ISSN 2063-5346
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Mumtaz Ahmad Khan, Muhammad Shabbir, Malik Mahmood Ahmed, Qudsia Umaira Khan, Maryam Batool, Soffia Khursheed, Adnan Khan
» doi: 10.53555/ecb/2024.13.01.34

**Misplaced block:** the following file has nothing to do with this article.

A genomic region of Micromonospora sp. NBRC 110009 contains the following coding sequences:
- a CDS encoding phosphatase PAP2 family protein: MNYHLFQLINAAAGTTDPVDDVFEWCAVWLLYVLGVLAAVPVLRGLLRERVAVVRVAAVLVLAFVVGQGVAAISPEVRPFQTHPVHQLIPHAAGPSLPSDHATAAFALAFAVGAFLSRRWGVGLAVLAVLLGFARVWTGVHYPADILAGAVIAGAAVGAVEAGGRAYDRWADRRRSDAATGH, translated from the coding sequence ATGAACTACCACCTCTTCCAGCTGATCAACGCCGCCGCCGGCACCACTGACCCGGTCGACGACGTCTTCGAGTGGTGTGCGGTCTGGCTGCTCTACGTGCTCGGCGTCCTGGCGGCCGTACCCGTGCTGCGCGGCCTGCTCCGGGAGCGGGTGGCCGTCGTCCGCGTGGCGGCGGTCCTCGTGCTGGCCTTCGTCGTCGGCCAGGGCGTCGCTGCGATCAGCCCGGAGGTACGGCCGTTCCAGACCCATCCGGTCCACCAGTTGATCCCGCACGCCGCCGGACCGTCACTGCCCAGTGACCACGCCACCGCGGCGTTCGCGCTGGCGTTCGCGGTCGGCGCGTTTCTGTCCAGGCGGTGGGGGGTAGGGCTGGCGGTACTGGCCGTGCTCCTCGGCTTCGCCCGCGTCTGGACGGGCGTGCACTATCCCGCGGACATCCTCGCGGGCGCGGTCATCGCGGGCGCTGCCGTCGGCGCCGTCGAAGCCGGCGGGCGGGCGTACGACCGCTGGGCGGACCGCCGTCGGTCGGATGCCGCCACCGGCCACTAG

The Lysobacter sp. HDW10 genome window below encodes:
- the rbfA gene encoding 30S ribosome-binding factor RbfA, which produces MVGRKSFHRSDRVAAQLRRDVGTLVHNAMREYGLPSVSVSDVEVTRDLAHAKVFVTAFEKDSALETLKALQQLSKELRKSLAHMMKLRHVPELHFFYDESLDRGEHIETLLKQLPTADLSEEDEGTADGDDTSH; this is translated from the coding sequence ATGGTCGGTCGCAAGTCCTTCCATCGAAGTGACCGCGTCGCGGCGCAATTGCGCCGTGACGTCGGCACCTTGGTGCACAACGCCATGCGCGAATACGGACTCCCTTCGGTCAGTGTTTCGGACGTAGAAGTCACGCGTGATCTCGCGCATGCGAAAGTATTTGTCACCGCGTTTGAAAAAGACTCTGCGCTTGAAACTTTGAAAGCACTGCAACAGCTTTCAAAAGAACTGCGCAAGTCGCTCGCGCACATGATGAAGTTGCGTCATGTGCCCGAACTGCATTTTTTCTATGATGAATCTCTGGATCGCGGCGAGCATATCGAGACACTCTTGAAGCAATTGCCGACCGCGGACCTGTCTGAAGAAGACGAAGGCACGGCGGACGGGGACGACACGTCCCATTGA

Introduction: Acute appendicitis has traditionally been treated with appendectomy to avoid complications, such as perforation and peritonitis. Non-operative antibiotic management, on the other hand, is gaining popularity as a treatment option for simple conditions. Although surgical appendectomy remains the gold standard, understanding the histopathological findings in appendectomy specimens is critical for making informed treatment decisions. This study aimed to examine the occurrence of various histological abnormalities in appendectomy specimens from a tertiary care hospital in Pakistan over a two-year period. Methodology: A retrospective analysis was conducted on appendectomy specimens collected from January 2022 to December 2023 at a Tertiary Care Hospital in Pakistan. Clinical records, laboratory findings, and surgical details were reviewed. Trained pathologists examined the specimens and categorized the histopathological findings, including acute appendicitis, chronic appendicitis, perforated appendicitis, neoplastic lesions, and other pathologies. Results: Among 1,568 patients with appendicitis, acute appendicitis was the most common finding, accounting for 48.6% of the cases, with no significant gender-based variation. Chronic appendicitis was identified in 13% of the cases, while perforated appendicitis was observed in 34.7% of the cases, more commonly in males (62%). Neoplastic lesions were found in 2.29% of specimens, including carcinoid tumors and adenocarcinomas. Other pathologies, such as parasitic infections and endometriosis, were identified in 1.4% of cases. Perforated appendicitis was associated with a longer hospital stay (mean LOS of 7.5 days) than non-perforated appendicitis (mean LOS of 4 days). Conclusion: This study highlights the varied histopathological findings in appendectomy specimens, including acute, chronic, and perforated appendicitis; neoplastic lesions; and other pathologies. Understanding these findings can aid treatment decisions and contribute to better patient care. Further research is warranted to explore the clinical implications of these histopathological variations in appendicitis.

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